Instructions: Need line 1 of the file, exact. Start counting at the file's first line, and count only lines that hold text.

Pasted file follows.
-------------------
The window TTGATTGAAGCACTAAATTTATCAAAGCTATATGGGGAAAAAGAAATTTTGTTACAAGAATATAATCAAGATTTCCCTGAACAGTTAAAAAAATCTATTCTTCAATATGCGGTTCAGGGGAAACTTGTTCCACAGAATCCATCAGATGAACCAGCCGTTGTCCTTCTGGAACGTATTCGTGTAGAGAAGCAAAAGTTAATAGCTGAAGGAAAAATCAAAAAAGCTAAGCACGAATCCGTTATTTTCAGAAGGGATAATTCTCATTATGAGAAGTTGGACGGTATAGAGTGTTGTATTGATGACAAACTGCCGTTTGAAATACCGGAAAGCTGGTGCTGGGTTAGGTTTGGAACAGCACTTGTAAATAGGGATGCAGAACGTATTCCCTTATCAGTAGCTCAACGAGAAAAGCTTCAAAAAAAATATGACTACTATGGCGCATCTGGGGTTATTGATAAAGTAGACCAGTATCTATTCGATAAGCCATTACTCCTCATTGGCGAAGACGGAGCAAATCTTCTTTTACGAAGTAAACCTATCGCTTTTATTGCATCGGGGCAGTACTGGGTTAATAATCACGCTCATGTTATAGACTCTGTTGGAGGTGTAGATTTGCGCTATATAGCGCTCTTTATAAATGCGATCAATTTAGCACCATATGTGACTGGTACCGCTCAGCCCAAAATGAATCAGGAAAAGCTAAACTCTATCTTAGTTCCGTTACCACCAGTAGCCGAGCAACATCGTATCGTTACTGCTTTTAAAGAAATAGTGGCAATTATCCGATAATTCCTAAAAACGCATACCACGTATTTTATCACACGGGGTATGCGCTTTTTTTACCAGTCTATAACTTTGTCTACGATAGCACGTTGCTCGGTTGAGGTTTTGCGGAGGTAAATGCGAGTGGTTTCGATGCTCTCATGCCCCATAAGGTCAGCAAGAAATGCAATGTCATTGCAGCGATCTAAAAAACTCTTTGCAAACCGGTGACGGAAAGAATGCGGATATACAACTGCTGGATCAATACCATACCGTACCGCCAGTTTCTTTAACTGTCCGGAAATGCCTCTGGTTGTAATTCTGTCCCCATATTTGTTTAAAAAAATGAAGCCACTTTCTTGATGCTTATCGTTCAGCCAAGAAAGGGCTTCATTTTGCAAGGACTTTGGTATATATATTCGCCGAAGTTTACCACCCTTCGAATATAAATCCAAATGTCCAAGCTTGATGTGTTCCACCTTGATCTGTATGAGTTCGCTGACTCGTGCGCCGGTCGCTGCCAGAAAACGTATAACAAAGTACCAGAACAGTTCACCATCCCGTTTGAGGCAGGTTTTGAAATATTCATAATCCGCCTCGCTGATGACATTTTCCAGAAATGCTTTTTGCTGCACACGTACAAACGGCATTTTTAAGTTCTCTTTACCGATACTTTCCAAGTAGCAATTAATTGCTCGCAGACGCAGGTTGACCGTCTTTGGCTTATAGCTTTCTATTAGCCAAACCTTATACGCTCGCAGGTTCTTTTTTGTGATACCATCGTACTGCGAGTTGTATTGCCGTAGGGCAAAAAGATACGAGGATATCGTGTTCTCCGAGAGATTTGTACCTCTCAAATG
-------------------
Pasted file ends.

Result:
The window TTGATTGAAGCACTAAATTTATCAAAGCTATATGGGGAAAAAGAAATTTTGTTACAAGAATATAATCAAGATTTCCCTGAACAGTTAAAAAAATCTATTCTTCAATATGCGGTTCAGGGGAAACTTGTTCCACAGAATCCATCAGATGAACCAGCCGTTGTCCTTCTGGAACGTATTCGTGTAGAGAAGCAAAAGTTAATAGCTGAAGGAAAAATCAAAAAAGCTAAGCACGAATCCGTTATTTTCAGAAGGGATAATTCTCATTATGAGAAGTTGGACGGTATAGAGTGTTGTATTGATGACAAACTGCCGTTTGAAATACCGGAAAGCTGGTGCTGGGTTAGGTTTGGAACAGCACTTGTAAATAGGGATGCAGAACGTATTCCCTTATCAGTAGCTCAACGAGAAAAGCTTCAAAAAAAATATGACTACTATGGCGCATCTGGGGTTATTGATAAAGTAGACCAGTATCTATTCGATAAGCCATTACTCCTCATTGGCGAAGACGGAGCAAATCTTCTTTTACGAAGTAAACCTATCGCTTTTATTGCATCGGGGCAGTACTGGGTTAATAATCACGCTCATGTTATAGACTCTGTTGGAGGTGTAGATTTGCGCTATATAGCGCTCTTTATAAATGCGATCAATTTAGCACCATATGTGACTGGTACCGCTCAGCCCAAAATGAATCAGGAAAAGCTAAACTCTATCTTAGTTCCGTTACCACCAGTAGCCGAGCAACATCGTATCGTTACTGCTTTTAAAGAAATAGTGGCAATTATCCGATAATTCCTAAAAACGCATACCACGTATTTTATCACACGGGGTATGCGCTTTTTTTACCAGTCTATAACTTTGTCTACGATAGCACGTTGCTCGGTTGAGGTTTTGCGGAGGTAAATGCGAGTGGTTTCGATGCTCTCATGCCCCATAAGGTCAGCAAGAAATGCAATGTCATTGCAGCGATCTAAAAAACTCTTTGCAAACCGGTGACGGAAAGAATGCGGATATACAACTGCTGGATCAATACCATACCGTACCGCCAGTTTCTTTAACTGTCCGGAAATGCCTCTGGTTGTAATTCTGTCCCCATATTTGTTTAAAAAAATGAAGCCACTTTCTTGATGCTTATCGTTCAGCCAAGAAAGGGCTTCATTTTGCAAGGACTTTGGTATATATATTCGCCGAAGTTTACCACCCTTCGAATATAAATCCAAATGTCCAAGCTTGATGTGTTCCACCTTGATCTGTATGAGTTCGCTGACTCGTGCGCCGGTCGCTGCCAGAAAACGTATAACAAAGTACCAGAACAGTTCACCATCCCGTTTGAGGCAGGTTTTGAAATATTCATAATCCGCCTCGCTGATGACATTTTCCAGAAATGCTTTTTGCTGCACACGTACAAACGGCATTTTTAAGTTCTCTTTACCGATACTTTCCAAGTAGCAATTAATTGCTCGCAGACGCAGGTTGACCGTCTTTGGCTTATAGCTTTCTATTAGCCAAACCTTATACGCTCGCAGGTTCTTTTTTGTGATACCATCGTACTGCGAGTTGTATTGCCGTAGGGCAAAAAGATACGAGGATATCGTGTTCTCCGAGAGATTTGTACCTCTCAAATG